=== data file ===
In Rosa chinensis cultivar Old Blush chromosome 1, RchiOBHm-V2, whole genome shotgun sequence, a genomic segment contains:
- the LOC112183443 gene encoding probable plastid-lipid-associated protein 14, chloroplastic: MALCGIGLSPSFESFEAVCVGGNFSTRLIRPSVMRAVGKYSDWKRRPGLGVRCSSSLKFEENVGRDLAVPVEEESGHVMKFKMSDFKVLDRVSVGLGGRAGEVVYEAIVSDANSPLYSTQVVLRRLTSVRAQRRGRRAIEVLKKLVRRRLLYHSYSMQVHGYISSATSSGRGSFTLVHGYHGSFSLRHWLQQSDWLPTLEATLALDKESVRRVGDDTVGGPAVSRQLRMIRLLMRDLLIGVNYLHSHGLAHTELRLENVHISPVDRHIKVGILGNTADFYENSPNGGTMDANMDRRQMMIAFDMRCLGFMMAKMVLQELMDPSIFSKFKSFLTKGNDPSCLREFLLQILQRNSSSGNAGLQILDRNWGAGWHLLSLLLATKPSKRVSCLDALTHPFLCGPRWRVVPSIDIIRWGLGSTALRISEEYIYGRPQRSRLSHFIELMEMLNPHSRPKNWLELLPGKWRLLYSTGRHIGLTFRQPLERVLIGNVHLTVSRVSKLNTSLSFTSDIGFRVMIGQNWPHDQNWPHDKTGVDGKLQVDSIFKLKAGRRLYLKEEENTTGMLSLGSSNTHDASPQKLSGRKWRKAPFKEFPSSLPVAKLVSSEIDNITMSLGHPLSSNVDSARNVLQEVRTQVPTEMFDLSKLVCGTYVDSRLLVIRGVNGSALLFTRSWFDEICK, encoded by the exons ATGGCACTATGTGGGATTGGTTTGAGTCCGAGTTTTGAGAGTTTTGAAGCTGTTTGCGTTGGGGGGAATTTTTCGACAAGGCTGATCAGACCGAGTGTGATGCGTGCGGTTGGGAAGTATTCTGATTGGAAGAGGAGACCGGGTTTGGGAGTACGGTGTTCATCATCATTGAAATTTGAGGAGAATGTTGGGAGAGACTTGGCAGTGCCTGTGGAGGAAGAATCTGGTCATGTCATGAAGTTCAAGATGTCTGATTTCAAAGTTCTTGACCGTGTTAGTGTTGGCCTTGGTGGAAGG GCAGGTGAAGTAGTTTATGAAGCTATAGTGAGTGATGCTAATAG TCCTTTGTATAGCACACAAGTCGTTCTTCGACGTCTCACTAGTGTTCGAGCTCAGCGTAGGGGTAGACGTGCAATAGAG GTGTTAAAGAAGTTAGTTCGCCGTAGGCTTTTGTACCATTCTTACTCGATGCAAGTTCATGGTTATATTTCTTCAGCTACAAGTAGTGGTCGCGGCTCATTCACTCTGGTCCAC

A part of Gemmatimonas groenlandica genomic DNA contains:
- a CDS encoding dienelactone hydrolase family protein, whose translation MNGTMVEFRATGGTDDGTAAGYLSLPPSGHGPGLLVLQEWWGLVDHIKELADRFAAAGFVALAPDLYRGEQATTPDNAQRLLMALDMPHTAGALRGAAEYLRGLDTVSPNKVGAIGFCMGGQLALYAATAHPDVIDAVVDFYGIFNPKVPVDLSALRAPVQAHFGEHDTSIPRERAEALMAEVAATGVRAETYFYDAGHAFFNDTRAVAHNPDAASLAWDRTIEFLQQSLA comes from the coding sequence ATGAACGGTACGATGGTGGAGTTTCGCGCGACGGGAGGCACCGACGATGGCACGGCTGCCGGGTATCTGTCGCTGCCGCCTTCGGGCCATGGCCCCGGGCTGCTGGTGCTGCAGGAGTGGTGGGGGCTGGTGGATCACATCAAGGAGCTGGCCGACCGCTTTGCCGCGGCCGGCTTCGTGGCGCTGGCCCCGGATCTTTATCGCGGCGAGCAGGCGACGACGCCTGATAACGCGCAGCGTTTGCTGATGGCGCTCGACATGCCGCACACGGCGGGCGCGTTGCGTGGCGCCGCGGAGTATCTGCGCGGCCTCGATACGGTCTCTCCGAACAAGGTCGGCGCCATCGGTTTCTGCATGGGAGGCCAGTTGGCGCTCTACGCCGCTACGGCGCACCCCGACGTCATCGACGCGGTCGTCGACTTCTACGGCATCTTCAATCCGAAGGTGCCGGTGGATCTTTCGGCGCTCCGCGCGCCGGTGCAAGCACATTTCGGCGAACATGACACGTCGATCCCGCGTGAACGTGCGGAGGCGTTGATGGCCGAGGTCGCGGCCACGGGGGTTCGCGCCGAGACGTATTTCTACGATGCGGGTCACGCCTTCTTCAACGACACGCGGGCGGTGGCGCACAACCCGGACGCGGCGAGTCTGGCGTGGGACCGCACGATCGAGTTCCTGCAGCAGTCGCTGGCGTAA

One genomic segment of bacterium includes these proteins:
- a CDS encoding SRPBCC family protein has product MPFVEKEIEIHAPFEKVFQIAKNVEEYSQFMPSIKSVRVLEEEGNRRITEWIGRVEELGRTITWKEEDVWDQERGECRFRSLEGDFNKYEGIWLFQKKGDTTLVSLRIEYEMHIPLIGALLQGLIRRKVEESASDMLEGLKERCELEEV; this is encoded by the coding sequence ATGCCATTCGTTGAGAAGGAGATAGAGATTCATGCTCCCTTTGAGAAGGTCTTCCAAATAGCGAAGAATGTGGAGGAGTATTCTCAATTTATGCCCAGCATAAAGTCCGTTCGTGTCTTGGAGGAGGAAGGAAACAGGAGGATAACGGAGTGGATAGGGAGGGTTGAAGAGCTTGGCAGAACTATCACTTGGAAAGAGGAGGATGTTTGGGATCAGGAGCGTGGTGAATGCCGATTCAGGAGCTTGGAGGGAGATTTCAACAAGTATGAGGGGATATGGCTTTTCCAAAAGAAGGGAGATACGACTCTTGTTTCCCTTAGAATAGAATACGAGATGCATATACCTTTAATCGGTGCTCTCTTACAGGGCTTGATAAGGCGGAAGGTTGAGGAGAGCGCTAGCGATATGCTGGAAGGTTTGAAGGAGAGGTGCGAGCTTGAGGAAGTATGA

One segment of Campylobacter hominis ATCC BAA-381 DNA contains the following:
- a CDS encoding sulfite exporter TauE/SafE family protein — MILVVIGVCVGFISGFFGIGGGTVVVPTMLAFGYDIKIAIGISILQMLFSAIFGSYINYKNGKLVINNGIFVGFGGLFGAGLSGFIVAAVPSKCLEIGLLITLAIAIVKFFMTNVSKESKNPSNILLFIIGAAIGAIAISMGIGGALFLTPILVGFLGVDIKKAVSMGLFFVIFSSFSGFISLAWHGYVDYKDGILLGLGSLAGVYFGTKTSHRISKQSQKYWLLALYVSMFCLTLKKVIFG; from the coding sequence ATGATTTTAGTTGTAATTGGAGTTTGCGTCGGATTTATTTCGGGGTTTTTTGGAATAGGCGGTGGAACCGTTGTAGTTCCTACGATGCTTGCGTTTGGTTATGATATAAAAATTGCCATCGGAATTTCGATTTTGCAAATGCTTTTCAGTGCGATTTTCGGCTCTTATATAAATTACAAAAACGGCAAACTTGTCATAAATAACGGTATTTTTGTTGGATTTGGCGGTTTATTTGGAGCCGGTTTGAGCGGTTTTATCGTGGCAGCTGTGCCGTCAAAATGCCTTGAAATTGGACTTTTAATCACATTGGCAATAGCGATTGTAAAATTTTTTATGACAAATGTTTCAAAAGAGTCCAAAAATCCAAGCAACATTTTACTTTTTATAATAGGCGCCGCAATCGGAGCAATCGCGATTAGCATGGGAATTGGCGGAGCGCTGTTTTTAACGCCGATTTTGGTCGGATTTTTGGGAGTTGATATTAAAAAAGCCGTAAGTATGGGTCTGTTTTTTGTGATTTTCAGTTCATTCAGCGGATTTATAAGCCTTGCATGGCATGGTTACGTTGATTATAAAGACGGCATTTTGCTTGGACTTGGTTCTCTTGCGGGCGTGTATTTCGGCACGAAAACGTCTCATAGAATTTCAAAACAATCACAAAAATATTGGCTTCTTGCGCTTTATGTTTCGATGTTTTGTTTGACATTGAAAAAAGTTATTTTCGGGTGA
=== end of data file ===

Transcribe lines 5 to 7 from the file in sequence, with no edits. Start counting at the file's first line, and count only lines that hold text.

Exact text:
One genomic segment of bacterium includes these proteins:
- a CDS encoding SRPBCC family protein has product MPFVEKEIEIHAPFEKVFQIAKNVEEYSQFMPSIKSVRVLEEEGNRRITEWIGRVEELGRTITWKEEDVWDQERGECRFRSLEGDFNKYEGIWLFQKKGDTTLVSLRIEYEMHIPLIGALLQGLIRRKVEESASDMLEGLKERCELEEV; this is encoded by the coding sequence ATGCCATTCGTTGAGAAGGAGATAGAGATTCATGCTCCCTTTGAGAAGGTCTTCCAAATAGCGAAGAATGTGGAGGAGTATTCTCAATTTATGCCCAGCATAAAGTCCGTTCGTGTCTTGGAGGAGGAAGGAAACAGGAGGATAACGGAGTGGATAGGGAGGGTTGAAGAGCTTGGCAGAACTATCACTTGGAAAGAGGAGGATGTTTGGGATCAGGAGCGTGGTGAATGCCGATTCAGGAGCTTGGAGGGAGATTTCAACAAGTATGAGGGGATATGGCTTTTCCAAAAGAAGGGAGATACGACTCTTGTTTCCCTTAGAATAGAATACGAGATGCATATACCTTTAATCGGTGCTCTCTTACAGGGCTTGATAAGGCGGAAGGTTGAGGAGAGCGCTAGCGATATGCTGGAAGGTTTGAAGGAGAGGTGCGAGCTTGAGGAAGTATGA

One segment of Campylobacter hominis ATCC BAA-381 DNA contains the following: